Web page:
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Genomic analysis of single cells

A European study revolutionised genetic analysis by developing a lab-on-chip device that supports the characterisation of single cells. Genome-based healthcare applications such as cancer diagnosis are now realisable.
Genomic analysis of single cells
Recent technological attention has focused on the development of high-throughput methods for cell and genomic analysis. However, there are instances where genomic analysis is required at the single cell level such as in the case of circulating cancer cells. Existing technology does not support genomic analysis and sequencing of single cells.

The EU-funded CELL-O-MATIC (High throughput systematic single cell genomics using micro/nano-fluidic chips for extracting, pre-analysing, selecting and preparing sequence-ready DNA) initiative set out to overcome bottlenecks associated with isolating cells out of a heterogeneous population, extracting the genomic material and preparing it for sequencing. In this context, researchers developed a lab-on-chip device for preparing DNA from individual cells as a readily usable sample for a sequencing instrument.

Initially they established and optimised a fast, simple protocol for extraction and amplification of minute amounts of DNA from single cells as well as a microfluidic fractionation protocol. This led to separating cancer cells from white blood cells with an efficiency of over 90 %. The prototype instrument additionally offered epi-fluorescence and bright field microscopy in a strictly regulated environment to allow trapping of single cells, DNA extraction and amplification of the genetic material. The approach was successfully tested towards the analysis of mega-base lengths of DNA extracted from single cells. Mapping data showed an average of 98 % of reads mapped to the genome, and is in par with existing devices.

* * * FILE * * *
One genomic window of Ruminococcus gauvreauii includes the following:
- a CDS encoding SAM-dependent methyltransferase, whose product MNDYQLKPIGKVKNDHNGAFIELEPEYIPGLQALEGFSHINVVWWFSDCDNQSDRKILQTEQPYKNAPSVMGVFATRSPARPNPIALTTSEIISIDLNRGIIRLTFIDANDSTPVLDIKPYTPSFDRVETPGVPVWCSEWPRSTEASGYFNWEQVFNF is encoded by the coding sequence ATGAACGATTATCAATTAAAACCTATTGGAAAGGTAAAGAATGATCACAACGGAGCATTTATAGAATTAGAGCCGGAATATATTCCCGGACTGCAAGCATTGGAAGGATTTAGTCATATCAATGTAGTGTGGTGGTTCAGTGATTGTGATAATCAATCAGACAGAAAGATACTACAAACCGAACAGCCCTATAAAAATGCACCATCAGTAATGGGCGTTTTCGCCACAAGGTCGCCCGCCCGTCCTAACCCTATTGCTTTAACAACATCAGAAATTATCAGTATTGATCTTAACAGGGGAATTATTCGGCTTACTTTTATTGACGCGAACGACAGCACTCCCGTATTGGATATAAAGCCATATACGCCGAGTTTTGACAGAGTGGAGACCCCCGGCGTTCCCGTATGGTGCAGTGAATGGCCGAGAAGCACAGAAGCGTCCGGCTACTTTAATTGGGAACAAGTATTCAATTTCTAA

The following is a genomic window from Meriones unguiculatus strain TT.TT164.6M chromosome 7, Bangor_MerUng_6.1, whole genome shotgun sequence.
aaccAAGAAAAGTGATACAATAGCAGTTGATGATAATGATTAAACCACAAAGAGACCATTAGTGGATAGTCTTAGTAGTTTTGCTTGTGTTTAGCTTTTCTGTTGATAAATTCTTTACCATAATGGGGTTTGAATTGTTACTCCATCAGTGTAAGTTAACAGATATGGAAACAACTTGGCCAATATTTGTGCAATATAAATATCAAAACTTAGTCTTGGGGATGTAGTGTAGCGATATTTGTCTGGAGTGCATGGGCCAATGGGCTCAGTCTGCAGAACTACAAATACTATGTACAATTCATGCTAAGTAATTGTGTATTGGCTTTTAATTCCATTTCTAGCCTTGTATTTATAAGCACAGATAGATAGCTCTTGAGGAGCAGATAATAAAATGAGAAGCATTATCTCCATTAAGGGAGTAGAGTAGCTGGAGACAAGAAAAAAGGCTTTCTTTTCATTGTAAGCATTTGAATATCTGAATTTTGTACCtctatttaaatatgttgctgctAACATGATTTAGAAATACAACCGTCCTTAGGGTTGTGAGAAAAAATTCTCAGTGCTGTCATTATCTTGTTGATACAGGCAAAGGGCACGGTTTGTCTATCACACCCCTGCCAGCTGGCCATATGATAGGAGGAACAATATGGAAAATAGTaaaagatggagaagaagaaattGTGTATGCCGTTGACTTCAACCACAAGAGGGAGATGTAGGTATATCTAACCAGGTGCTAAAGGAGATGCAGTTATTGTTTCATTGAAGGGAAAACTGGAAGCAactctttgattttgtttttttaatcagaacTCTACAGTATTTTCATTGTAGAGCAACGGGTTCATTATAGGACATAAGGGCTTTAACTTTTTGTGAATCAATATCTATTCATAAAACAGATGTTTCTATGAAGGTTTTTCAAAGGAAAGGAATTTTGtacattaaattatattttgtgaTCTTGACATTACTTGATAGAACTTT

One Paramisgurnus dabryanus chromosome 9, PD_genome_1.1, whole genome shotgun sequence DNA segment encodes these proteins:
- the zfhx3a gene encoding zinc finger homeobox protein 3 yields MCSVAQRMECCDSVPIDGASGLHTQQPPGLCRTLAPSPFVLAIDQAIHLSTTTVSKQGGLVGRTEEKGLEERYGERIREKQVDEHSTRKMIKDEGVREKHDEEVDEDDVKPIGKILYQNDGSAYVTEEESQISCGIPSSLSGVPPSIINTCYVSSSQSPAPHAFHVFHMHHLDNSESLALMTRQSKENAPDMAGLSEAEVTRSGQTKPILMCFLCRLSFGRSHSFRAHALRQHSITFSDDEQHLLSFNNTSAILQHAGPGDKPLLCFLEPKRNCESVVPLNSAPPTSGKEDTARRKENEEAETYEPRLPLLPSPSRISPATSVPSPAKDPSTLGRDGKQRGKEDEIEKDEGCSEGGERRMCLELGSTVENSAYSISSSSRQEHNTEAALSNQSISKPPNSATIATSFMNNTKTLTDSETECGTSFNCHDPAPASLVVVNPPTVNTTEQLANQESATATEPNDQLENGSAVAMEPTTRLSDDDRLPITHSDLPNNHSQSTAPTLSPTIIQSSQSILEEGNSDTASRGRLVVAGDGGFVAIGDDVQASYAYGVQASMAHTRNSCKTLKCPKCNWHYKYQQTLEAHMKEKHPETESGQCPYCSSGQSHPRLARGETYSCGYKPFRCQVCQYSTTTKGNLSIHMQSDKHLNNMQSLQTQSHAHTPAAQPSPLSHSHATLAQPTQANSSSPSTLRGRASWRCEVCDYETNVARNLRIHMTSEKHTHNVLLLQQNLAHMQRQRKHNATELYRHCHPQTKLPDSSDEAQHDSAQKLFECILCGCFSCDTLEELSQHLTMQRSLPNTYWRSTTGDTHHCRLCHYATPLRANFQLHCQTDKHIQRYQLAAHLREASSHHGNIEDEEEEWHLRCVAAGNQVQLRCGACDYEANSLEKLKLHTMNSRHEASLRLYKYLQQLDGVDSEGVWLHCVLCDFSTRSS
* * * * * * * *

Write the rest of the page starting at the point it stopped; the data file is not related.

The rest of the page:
Overall, the activities of the CELL-O-MATIC approach provided state-of-the-art next generation whole genome sequencing and demonstrated the optical mapping of genomic DNA extracted from a single cell. Importantly, these lab-on-chip devices could be produced by scalable industrial processes. Considering that genomic analysis of circulating tumour cells has a strong prognostic value, the CELL-O-MATIC approach is a step forward towards effective personalised cancer management.

Related information


Life Sciences


Genomic analysis, cancer, sequencing, CELL-O-MATIC, microfluidic fractionation
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